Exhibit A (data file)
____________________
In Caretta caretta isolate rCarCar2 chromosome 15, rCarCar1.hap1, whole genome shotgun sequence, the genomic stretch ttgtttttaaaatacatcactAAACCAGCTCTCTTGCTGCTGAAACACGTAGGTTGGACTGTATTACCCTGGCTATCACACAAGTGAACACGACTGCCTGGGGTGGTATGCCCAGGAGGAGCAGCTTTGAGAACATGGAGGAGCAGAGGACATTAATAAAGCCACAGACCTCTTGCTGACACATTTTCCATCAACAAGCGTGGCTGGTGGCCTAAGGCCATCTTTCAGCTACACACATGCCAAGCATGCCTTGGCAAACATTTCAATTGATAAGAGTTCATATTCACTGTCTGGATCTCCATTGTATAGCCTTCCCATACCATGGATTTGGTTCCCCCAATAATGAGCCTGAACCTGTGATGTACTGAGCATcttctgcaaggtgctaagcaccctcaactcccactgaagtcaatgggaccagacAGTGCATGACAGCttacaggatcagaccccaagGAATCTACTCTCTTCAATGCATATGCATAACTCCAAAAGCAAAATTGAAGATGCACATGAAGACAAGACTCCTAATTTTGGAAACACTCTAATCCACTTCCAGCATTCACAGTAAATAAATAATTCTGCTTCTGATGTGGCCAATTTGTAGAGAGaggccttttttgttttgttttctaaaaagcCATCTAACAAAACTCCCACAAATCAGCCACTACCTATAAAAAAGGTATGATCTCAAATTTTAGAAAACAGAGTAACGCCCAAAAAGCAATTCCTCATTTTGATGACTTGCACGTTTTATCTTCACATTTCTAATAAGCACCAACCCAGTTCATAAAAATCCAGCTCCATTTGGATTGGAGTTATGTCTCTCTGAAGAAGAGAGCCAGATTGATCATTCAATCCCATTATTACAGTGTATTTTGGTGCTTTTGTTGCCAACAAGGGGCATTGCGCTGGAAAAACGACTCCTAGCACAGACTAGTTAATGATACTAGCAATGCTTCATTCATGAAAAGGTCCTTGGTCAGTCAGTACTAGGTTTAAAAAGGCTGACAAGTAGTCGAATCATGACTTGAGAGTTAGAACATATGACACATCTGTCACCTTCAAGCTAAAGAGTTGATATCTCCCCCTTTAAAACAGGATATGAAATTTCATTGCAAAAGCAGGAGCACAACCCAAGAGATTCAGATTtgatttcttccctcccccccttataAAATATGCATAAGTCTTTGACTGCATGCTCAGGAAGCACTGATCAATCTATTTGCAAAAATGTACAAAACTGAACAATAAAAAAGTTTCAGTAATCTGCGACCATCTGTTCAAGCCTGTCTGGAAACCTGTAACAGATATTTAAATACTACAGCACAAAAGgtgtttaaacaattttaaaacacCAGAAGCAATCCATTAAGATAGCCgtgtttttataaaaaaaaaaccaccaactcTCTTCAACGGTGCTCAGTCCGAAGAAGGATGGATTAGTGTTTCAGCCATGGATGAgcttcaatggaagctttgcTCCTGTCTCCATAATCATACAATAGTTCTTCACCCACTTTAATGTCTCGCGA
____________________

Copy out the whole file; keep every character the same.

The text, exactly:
In Caretta caretta isolate rCarCar2 chromosome 15, rCarCar1.hap1, whole genome shotgun sequence, the genomic stretch ttgtttttaaaatacatcactAAACCAGCTCTCTTGCTGCTGAAACACGTAGGTTGGACTGTATTACCCTGGCTATCACACAAGTGAACACGACTGCCTGGGGTGGTATGCCCAGGAGGAGCAGCTTTGAGAACATGGAGGAGCAGAGGACATTAATAAAGCCACAGACCTCTTGCTGACACATTTTCCATCAACAAGCGTGGCTGGTGGCCTAAGGCCATCTTTCAGCTACACACATGCCAAGCATGCCTTGGCAAACATTTCAATTGATAAGAGTTCATATTCACTGTCTGGATCTCCATTGTATAGCCTTCCCATACCATGGATTTGGTTCCCCCAATAATGAGCCTGAACCTGTGATGTACTGAGCATcttctgcaaggtgctaagcaccctcaactcccactgaagtcaatgggaccagacAGTGCATGACAGCttacaggatcagaccccaagGAATCTACTCTCTTCAATGCATATGCATAACTCCAAAAGCAAAATTGAAGATGCACATGAAGACAAGACTCCTAATTTTGGAAACACTCTAATCCACTTCCAGCATTCACAGTAAATAAATAATTCTGCTTCTGATGTGGCCAATTTGTAGAGAGaggccttttttgttttgttttctaaaaagcCATCTAACAAAACTCCCACAAATCAGCCACTACCTATAAAAAAGGTATGATCTCAAATTTTAGAAAACAGAGTAACGCCCAAAAAGCAATTCCTCATTTTGATGACTTGCACGTTTTATCTTCACATTTCTAATAAGCACCAACCCAGTTCATAAAAATCCAGCTCCATTTGGATTGGAGTTATGTCTCTCTGAAGAAGAGAGCCAGATTGATCATTCAATCCCATTATTACAGTGTATTTTGGTGCTTTTGTTGCCAACAAGGGGCATTGCGCTGGAAAAACGACTCCTAGCACAGACTAGTTAATGATACTAGCAATGCTTCATTCATGAAAAGGTCCTTGGTCAGTCAGTACTAGGTTTAAAAAGGCTGACAAGTAGTCGAATCATGACTTGAGAGTTAGAACATATGACACATCTGTCACCTTCAAGCTAAAGAGTTGATATCTCCCCCTTTAAAACAGGATATGAAATTTCATTGCAAAAGCAGGAGCACAACCCAAGAGATTCAGATTtgatttcttccctcccccccttataAAATATGCATAAGTCTTTGACTGCATGCTCAGGAAGCACTGATCAATCTATTTGCAAAAATGTACAAAACTGAACAATAAAAAAGTTTCAGTAATCTGCGACCATCTGTTCAAGCCTGTCTGGAAACCTGTAACAGATATTTAAATACTACAGCACAAAAGgtgtttaaacaattttaaaacacCAGAAGCAATCCATTAAGATAGCCgtgtttttataaaaaaaaaaccaccaactcTCTTCAACGGTGCTCAGTCCGAAGAAGGATGGATTAGTGTTTCAGCCATGGATGAgcttcaatggaagctttgcTCCTGTCTCCATAATCATACAATAGTTCTTCACCCACTTTAATGTCTCGCGA